Yields 12 cups of super-concentrated stock that you can freeze for later usage. But, for the sake of this conversation, extract about 6 cups of stock for our fabulous risotto, which is coming up in the next post!

Pineapple Ribs…

Yes, you read that right.

Bored with the typical heavy, sweet sauces that we like to put on our ribs…I decided to do something totally different and not add any sugar or extra salt to the sauce I was going to create/use. In short- it only took 4 ingredients:

3 cups (24 fl. oz) pineapple juice

2 cups (16 fl. oz) agave nectar

1 cup (8 fl. oz) high quality tequila

1 cup (8 fl. oz) lime juice

Set all these to a rolling boil and allow for at least 2 hours for reduction into a glaze that you can brush on two racks of ribs. Now as for those ribs, at 350 degrees F (177 degrees C) they will caramelize nicely after 2 hours when you cover them with the following:

  • Lemon powder
  • White pepper
  • Cilantro
  • Thyme
  • Celery seeds (NOT celery salt)
  • Onion powder
  • Garlic powder
  • Cumin (will add an additional smoke to the flavor

For absolute best results, take these ingredients and relieve some stress by mixing them with a mortar and pestle. Cover your racks of ribs thoroughly with this blend and allow to air-dry in the refrigerator for at least 30 minutes before you commit them to the oven. You can opt to grill them if you choose, as well.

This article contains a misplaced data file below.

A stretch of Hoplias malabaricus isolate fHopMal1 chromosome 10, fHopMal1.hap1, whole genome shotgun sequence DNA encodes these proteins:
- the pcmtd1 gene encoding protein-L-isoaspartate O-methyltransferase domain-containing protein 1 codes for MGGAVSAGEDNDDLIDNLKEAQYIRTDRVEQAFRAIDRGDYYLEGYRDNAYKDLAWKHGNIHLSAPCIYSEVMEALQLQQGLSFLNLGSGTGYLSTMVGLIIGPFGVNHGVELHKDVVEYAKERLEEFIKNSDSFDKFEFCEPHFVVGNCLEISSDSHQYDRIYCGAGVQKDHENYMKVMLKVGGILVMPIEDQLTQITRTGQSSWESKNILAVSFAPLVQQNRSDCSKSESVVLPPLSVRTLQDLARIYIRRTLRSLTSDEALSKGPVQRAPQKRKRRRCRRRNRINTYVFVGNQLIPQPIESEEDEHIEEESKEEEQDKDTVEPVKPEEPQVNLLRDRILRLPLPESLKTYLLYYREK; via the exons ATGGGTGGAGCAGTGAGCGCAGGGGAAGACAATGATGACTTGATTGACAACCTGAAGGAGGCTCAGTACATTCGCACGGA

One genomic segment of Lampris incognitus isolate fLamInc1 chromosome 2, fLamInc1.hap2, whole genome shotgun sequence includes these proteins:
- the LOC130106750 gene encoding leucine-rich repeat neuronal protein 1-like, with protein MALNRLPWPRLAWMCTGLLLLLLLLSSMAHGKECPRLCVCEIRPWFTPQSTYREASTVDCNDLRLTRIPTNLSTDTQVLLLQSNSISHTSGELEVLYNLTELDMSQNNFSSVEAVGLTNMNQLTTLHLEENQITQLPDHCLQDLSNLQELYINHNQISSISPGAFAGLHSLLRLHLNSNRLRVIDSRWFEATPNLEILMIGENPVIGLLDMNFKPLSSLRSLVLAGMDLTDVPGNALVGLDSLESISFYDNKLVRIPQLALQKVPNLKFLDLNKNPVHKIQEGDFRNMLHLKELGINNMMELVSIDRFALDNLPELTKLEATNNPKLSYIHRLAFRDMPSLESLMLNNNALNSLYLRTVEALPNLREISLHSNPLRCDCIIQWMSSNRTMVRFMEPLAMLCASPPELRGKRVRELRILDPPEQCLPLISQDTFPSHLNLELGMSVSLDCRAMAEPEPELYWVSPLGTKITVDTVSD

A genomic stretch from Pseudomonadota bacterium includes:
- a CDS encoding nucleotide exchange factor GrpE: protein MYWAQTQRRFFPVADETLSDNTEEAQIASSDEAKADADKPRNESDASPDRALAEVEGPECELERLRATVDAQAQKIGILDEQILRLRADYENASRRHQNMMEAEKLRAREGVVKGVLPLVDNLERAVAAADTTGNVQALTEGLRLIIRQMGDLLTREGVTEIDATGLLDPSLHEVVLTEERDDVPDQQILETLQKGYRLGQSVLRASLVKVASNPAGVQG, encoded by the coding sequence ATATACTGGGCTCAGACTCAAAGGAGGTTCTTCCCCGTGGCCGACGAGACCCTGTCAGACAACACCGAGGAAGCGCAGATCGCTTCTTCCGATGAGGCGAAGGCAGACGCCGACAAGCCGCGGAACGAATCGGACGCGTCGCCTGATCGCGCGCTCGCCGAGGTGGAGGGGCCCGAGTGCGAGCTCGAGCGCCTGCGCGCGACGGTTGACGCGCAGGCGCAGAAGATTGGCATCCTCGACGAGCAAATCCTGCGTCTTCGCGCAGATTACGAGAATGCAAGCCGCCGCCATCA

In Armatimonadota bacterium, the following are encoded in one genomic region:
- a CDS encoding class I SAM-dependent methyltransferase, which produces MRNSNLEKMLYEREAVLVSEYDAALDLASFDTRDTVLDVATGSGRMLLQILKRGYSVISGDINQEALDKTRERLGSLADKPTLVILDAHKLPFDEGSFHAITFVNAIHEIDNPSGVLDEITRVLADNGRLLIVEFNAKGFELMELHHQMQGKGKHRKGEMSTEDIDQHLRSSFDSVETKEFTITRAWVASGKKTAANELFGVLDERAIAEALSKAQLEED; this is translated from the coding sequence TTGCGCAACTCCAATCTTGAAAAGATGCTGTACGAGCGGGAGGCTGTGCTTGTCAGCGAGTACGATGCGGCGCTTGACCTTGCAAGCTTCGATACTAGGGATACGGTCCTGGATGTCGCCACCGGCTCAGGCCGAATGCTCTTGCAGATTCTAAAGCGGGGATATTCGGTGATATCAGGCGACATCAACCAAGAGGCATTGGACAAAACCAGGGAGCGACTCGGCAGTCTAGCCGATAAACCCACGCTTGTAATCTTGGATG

Once the time is up, you should remove the ribs from the oven and allow to rest for 15 minutes before you slice them into individual ribs. The glaze should also be ready at the same time (best practice is to start the heat on both simultaneously).

The results:

Musings…cutlery, part deux

“You should not have any special fondness for a particular weapon, or anything else, for that matter. Too much is the same as not enough. Without imitating anyone else, you should have as much weaponry as suits you.” -Miyamoto Musaashi, The Book of Five Rings

This quote from one of the greatest swordsmen accurately parallels the warrior’s blade preference, with the feeling I have about my cutlery. I collect those weapons that suit me. I think all chefs feel this way. There is no other piece of equipment that translates a chef’s soul, as does his/her favorite knife. That said, one cannot have enough favorite knives in one’s collection, because that soul can express itself through slicing and dicing.

Pertinent example: I have a favorite knife that I use for cutting up home fries and vegetables.It’s the knobby-handled Global, fifth from the left. With that, I make home fries that turn out like this:

But recently, when in my local Sur La Table, I ran across a Wusthof with which I got to practice on a potato – blade and results attached:

I can’t wait to get hold of some potatoes and render them into home fries with this.

So you see, the spirit of the kitchen warrior can manifest itself through many blades. But the soul of the warrior will always pour through the cuts as long as the weapon of choice is suitable to YOU.